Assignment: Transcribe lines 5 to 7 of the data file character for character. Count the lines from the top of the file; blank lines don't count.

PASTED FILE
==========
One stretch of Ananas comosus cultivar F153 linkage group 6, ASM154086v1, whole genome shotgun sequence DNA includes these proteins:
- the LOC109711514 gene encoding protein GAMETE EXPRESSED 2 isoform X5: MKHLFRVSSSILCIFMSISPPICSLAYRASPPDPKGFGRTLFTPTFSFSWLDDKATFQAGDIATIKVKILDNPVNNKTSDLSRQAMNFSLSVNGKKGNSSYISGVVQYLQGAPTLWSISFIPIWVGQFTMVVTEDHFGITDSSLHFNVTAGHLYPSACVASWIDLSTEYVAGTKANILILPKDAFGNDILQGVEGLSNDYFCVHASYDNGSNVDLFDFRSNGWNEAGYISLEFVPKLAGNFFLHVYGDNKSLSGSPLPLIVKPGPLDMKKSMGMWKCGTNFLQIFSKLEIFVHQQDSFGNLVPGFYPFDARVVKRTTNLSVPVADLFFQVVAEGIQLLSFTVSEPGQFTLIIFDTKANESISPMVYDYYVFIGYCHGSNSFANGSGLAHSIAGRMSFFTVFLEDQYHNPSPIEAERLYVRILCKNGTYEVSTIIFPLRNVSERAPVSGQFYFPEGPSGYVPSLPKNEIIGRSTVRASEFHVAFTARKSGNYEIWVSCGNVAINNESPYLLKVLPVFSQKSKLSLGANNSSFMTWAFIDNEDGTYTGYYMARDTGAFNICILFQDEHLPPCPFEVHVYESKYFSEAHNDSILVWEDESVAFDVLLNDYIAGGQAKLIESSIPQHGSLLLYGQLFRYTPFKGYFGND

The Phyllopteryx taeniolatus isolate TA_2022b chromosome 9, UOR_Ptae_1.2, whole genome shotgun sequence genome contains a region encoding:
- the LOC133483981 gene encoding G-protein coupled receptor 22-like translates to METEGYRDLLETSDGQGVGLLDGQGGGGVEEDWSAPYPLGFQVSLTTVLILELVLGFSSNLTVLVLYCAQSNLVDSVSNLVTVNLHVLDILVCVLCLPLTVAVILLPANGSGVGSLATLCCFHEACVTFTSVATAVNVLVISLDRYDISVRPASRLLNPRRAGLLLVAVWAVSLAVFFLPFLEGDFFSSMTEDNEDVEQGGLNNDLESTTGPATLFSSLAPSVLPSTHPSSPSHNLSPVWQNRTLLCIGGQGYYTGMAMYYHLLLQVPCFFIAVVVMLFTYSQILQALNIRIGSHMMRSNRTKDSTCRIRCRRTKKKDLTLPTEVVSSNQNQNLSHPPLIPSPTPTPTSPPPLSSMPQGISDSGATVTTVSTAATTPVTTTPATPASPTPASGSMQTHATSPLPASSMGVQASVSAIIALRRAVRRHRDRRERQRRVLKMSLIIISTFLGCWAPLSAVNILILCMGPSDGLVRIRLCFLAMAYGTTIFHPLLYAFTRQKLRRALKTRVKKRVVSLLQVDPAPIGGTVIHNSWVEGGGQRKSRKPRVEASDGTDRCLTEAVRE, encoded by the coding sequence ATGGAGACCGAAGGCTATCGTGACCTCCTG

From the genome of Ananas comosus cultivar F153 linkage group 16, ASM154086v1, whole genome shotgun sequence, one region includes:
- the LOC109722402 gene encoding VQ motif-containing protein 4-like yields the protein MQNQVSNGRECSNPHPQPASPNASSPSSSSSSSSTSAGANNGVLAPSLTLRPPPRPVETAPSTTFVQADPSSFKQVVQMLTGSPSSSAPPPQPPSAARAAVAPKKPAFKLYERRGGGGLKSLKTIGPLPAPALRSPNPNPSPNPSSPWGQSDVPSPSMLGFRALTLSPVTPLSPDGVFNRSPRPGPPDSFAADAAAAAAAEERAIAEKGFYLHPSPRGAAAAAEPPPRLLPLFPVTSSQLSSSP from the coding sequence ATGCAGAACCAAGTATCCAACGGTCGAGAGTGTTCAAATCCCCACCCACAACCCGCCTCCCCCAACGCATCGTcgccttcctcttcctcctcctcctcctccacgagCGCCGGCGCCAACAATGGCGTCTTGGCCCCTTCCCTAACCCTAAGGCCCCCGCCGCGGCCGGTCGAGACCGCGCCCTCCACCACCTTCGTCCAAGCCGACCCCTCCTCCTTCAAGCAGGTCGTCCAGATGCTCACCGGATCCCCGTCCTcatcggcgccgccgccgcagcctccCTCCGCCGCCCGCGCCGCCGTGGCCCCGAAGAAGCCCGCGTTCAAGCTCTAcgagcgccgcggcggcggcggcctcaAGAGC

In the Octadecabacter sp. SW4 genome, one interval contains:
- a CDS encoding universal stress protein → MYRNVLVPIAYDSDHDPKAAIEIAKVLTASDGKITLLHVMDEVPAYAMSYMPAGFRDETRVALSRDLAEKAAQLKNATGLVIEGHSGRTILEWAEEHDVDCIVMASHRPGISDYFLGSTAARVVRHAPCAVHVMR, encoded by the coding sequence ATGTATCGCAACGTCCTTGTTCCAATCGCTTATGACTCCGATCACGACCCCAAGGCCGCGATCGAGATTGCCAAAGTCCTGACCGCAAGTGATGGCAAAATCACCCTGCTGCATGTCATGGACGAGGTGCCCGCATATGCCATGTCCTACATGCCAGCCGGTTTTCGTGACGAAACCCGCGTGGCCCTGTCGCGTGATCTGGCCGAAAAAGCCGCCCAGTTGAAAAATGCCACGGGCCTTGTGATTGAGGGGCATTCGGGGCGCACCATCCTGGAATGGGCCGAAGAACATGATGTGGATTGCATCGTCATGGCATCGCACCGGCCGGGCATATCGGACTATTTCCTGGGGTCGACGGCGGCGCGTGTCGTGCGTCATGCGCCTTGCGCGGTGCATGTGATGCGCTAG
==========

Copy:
From the genome of Ananas comosus cultivar F153 linkage group 16, ASM154086v1, whole genome shotgun sequence, one region includes:
- the LOC109722402 gene encoding VQ motif-containing protein 4-like yields the protein MQNQVSNGRECSNPHPQPASPNASSPSSSSSSSSTSAGANNGVLAPSLTLRPPPRPVETAPSTTFVQADPSSFKQVVQMLTGSPSSSAPPPQPPSAARAAVAPKKPAFKLYERRGGGGLKSLKTIGPLPAPALRSPNPNPSPNPSSPWGQSDVPSPSMLGFRALTLSPVTPLSPDGVFNRSPRPGPPDSFAADAAAAAAAEERAIAEKGFYLHPSPRGAAAAAEPPPRLLPLFPVTSSQLSSSP from the coding sequence ATGCAGAACCAAGTATCCAACGGTCGAGAGTGTTCAAATCCCCACCCACAACCCGCCTCCCCCAACGCATCGTcgccttcctcttcctcctcctcctcctccacgagCGCCGGCGCCAACAATGGCGTCTTGGCCCCTTCCCTAACCCTAAGGCCCCCGCCGCGGCCGGTCGAGACCGCGCCCTCCACCACCTTCGTCCAAGCCGACCCCTCCTCCTTCAAGCAGGTCGTCCAGATGCTCACCGGATCCCCGTCCTcatcggcgccgccgccgcagcctccCTCCGCCGCCCGCGCCGCCGTGGCCCCGAAGAAGCCCGCGTTCAAGCTCTAcgagcgccgcggcggcggcggcctcaAGAGC

In the Octadecabacter sp. SW4 genome, one interval contains: